Levels of Evidence for the Learning Profession
Will’s Note: ONE DAY after publishing this first draft, I’ve decided that I mucked this up, mashing up what researchers, research translators, and learning professionals should focus on. Within the next week, I will update this to a second draft. You can still read the original below (for now):
Some evidence is better than other evidence. We naturally trust ten well-designed research studies better than one. We trust a well-controlled scientific study better than a poorly-controlled study. We trust scientific research more than opinion research, unless all we care about is people’s opinions.
Scientific journal editors have to decide which research articles to accept for publication and which to reject. Practitioners have to decide which research to trust and which to ignore. Politicians have to know which lies to tell and which to withhold (kidding, sort of).
To help themselves make decisions, journal editors regular rank each article on a continuum from strong research methodology to weak. The medical field regularly uses a level-of-evidence approach to making medical recommendations.
There are many taxonomies for “levels of evidence” or “hierarchy of evidence” as it is commonly called. Wikipedia offers a nice review of the hierarchy-of-evidence concept, including some important criticisms.
Hierarchy of Evidence for Learning Practitioners
The suggested models for level of evidence were created by and for researchers, so they are not directly applicable to learning professionals. Still, it’s helpful for us to have our own hierarchy of evidence, one that we might actually be able to use. For that reason, I’ve created one, adding in the importance of practical evidence that is missing from the research-focused taxonomies. Following the research versions, Level 1 is the best.
- Level 1 — Evidence from systematic research reviews and/or meta-analyses of all relevant randomized controlled trials (RCTs) that have ALSO been utilized by practitioners and found both beneficial and practical from a cost-time-effort perspective.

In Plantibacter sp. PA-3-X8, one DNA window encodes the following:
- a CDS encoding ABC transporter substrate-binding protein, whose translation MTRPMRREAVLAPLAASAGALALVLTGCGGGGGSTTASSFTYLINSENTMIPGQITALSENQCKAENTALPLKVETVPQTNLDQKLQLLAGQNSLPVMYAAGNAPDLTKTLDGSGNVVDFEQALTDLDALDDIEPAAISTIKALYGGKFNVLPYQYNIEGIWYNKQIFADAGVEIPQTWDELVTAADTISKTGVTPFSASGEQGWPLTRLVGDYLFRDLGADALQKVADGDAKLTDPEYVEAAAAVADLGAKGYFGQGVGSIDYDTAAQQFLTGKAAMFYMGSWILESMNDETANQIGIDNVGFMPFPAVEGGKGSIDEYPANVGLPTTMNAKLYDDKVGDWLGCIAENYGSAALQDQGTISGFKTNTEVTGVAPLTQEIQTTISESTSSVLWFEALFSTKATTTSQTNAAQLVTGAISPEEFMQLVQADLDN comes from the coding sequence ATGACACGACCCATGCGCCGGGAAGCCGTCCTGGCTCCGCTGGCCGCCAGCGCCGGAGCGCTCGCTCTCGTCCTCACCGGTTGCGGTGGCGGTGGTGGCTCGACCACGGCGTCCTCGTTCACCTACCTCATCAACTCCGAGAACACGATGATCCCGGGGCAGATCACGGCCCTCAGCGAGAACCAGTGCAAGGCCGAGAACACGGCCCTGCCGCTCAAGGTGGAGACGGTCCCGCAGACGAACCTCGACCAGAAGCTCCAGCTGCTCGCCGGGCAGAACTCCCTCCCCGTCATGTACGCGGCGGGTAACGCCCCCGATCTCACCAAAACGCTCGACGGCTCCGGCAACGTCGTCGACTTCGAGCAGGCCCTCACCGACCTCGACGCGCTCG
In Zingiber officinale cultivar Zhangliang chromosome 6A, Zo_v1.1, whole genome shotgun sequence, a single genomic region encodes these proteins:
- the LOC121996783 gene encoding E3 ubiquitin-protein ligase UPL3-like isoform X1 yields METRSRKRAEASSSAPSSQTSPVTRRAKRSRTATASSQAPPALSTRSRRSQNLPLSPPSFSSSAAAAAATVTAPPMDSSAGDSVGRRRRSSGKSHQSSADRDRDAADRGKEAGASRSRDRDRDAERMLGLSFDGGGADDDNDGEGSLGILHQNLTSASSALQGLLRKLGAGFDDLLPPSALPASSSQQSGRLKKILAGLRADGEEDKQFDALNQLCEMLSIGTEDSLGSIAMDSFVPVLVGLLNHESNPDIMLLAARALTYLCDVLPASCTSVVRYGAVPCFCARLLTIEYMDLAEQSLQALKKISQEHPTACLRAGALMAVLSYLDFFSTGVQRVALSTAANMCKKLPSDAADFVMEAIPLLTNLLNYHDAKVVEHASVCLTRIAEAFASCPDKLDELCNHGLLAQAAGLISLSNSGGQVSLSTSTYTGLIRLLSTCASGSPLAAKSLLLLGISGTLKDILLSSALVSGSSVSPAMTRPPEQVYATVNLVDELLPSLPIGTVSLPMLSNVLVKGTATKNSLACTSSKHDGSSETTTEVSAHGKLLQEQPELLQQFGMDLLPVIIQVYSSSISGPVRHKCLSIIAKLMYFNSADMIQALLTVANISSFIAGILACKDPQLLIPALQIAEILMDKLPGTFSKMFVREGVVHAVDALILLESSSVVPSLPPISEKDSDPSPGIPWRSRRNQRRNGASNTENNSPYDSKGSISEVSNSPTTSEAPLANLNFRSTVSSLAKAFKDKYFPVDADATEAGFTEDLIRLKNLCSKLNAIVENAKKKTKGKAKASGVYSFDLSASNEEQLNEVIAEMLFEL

- Level 2 — Same evidence as Level 1, but NOT systematically or sufficiently utilized by practitioners to confirm benefits and practicality.
- Level 3 — Consistent evidence from a number of RCTs using different contexts and situations and learners; and conducted by different researchers.
- Level 4 — Evidence from one or more RCTs that utilize the same research context.
- Level 5 — Evidence from one or more well-designed controlled trial without randomization of learners to different learning factors.
- Level 6 — Evidence from well-designed cohort or case-control studies.
- Level 7 — Evidence from descriptive and/or qualitative studies.
- Level 8 — Evidence from research-to-practice experts.
- Level 9 — Evidence from the opinion of other authorities, expert committees, etc.
- Level 10 — Evidence from the opinion of practitioners surveyed, interviewed, focus-grouped, etc.
- Level 11 — Evidence from the opinion of learners surveyed, interviewed, focus-grouped, etc.
- Level 12 — Evidence curated from the internet.
Let me consider this Version 1 until I get feedback from you and others!
- Some evidence is better than other evidence
- If you’re not an expert in evaluating evidence, get insights from those who are–particularly valuable are research-to-practice experts (those who have considerable experience in translating research into practical recommendations).
- Opinion research in the learning field is especially problematic, because the learning field is comprised of both strong and poor conceptions of what works.
- Learner opinions are problematic as well because learners often have poor intuitions about what works for them in supporting their learning.
- Curating information from the internet is especially problematic because it’s difficult to distinguish between good and poor sources.
Trusted Research to Practice Experts
(in no particular order, they’re all great!)
- (Me) Will Thalheimer
- Patti Shank
- Julie Dirksen
- Clark Quinn
- Mirjam Neelen
- Ruth Clark
- Donald Clark
- Karl Kapp
- Jane Bozarth
- Ulrich Boser
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